Pasta and Borlotti Bean Stew
Soak the beans for 12 – 15 hours, rinse and drain. Place the beans in a saucepan with plenty of cold water, one garlic clove, the bay leaf and slowly bring to the boil. Do not add salt as it will harden the beans’ shell, which might cause them to split. Cover and simmer gently until tender, 1 – 1 ½ hours. The cooking time depends on how long they have been soaked and how old they are; old beans require longer cooking. (They can also be cooked in a pressure cooker to reduce the time, which is usually about 35 minutes.) Skim off any foam that forms on the surface in the early stages. If you need to add some water to the beans it must be boiling hot. When the beans have been cooking for about 45 minutes, dice the shallot, celery and carrot and gently sauté them with the remaining garlic clove in 1 ½ tablespoons of oil in a large heavy-bottomed casserole or saucepan for about 5 minutes, until lightly coloured. Add the herbs and a ladleful of the water from the beans, turn down the heat and continue cooking for 10 minutes, stirring occasionally. If the beans are not ready at this point, cover the vegetable mixture with a lid and turn off the heat. Drain the beans, reserving the water, discard the bay leaf and the garlic clove. Place half the beans in a jug with a ladleful of the bean cooking water and blend with an immersion blender until smooth, then set aside. Remove the garlic clove from the vegetable mixture, then add the whole beans with ½ teaspoon of salt and fry for a few minutes while stirring to flavour the beans. Stir in the pureed beans, the tomato paste and 400 ml (1 3/5 cup) of the reserved cooking water, raise the heat and when the water boils add the pasta. Stir and add more of the cooking water if needed. The stew should be quite liquid as it tends to thicken towards the end of the cooking time. Season with salt and pepper. Check cooking time of the pasta on the packet and switch off the heat a couple of minutes beforehand, while the pasta is still very al dente. Cover with a lid and let the stew stand for 5 – 10 minutes before serving. Transfer to a serving terrine or individual bowls, drizzle with a good-quality olive oil and serve with the parmesan cheese separately.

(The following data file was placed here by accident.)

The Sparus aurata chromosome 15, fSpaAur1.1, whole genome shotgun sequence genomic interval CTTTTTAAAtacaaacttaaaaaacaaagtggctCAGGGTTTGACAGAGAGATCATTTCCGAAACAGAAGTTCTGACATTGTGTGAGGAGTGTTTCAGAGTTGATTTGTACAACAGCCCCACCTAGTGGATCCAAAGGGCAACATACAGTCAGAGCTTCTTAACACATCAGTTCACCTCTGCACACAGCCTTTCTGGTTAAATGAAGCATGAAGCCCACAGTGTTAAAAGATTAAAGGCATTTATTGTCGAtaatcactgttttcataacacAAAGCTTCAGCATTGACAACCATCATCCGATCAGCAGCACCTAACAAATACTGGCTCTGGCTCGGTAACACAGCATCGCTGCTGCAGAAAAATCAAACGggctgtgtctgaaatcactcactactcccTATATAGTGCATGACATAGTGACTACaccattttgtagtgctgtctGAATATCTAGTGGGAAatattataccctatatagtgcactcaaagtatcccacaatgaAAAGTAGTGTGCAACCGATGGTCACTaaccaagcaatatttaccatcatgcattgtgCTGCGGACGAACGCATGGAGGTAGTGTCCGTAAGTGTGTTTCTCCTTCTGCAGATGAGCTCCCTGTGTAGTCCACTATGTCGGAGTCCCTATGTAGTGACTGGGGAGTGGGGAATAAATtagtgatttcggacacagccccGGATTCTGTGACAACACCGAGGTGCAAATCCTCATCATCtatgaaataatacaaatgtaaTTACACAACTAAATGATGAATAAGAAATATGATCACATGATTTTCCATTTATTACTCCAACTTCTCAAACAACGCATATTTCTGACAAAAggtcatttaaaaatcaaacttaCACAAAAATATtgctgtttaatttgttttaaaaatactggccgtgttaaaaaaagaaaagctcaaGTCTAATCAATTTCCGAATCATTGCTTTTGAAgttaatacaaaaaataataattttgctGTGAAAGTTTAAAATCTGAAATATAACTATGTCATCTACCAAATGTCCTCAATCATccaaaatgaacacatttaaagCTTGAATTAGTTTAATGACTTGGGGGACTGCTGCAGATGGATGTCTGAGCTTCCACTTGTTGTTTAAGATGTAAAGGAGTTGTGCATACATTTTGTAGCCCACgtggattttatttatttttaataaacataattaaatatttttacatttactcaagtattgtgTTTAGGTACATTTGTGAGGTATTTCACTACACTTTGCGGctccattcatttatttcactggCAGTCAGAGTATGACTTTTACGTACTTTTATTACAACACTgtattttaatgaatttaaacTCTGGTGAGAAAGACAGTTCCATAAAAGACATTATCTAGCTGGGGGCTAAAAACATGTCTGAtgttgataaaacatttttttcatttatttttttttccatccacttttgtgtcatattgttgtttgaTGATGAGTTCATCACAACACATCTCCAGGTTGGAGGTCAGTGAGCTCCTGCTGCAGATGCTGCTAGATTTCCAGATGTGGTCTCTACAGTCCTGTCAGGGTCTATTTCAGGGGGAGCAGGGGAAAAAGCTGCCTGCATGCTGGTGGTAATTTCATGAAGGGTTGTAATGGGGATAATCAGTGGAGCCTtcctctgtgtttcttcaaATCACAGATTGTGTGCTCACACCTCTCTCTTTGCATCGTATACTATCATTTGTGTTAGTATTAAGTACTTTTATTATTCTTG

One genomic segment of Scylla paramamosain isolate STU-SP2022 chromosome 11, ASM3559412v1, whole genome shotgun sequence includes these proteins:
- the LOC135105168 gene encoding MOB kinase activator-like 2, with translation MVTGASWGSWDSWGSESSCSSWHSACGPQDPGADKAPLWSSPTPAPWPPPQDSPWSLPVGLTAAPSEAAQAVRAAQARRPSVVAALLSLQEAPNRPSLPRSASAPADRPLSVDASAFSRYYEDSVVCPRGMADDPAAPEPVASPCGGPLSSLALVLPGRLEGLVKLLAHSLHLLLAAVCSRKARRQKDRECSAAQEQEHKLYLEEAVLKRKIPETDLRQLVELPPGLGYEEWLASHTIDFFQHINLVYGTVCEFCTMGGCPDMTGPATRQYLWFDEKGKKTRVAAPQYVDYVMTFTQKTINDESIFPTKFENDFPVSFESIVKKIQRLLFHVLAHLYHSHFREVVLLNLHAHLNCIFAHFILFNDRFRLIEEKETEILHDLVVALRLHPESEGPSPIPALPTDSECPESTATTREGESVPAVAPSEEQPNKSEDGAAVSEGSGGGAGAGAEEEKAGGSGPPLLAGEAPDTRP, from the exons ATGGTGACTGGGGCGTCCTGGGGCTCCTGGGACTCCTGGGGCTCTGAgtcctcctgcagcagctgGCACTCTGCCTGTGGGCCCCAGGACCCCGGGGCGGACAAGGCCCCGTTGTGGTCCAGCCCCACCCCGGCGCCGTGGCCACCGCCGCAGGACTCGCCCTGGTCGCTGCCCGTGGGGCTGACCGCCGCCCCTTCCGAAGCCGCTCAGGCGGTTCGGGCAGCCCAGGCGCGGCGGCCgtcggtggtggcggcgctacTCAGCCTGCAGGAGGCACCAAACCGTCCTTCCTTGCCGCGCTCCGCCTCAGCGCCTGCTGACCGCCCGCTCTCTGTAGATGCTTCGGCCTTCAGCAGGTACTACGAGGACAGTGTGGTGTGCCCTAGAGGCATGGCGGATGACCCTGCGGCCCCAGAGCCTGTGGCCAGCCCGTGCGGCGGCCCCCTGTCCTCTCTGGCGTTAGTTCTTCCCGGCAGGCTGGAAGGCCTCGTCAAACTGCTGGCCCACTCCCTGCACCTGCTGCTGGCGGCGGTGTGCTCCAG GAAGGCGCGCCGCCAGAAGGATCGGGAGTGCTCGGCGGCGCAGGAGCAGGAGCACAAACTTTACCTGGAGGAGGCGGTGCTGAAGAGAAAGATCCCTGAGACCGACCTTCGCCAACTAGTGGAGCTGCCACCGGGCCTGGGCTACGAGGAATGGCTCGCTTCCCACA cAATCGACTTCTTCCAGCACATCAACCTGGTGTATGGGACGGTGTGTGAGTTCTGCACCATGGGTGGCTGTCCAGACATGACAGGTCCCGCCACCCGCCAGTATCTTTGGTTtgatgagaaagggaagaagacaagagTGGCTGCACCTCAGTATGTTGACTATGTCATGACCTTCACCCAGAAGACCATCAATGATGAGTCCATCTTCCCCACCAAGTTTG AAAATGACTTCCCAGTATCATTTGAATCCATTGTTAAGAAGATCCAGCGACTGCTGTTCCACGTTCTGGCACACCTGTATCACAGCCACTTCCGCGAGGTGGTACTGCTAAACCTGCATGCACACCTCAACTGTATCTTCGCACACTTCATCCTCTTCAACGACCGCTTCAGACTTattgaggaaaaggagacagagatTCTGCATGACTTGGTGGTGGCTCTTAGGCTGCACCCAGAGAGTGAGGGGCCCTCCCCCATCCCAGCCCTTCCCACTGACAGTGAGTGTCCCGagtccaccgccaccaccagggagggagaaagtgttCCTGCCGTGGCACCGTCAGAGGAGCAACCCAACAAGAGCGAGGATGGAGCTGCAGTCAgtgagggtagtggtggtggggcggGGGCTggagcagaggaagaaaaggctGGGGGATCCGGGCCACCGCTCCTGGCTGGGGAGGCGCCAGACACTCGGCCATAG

There are as many different recipes for this traditional Italian dish as there are families in Italy. For some it is a stew, for others a soup, or just pasta with a fairly dry bean sauce, so feel free to experiment. However, if you use *canned beans for convenience, remember that these are already overcooked and fairly tasteless, so replace the cooking water of the beans in the recipe with a litre of vegetable or chicken stock.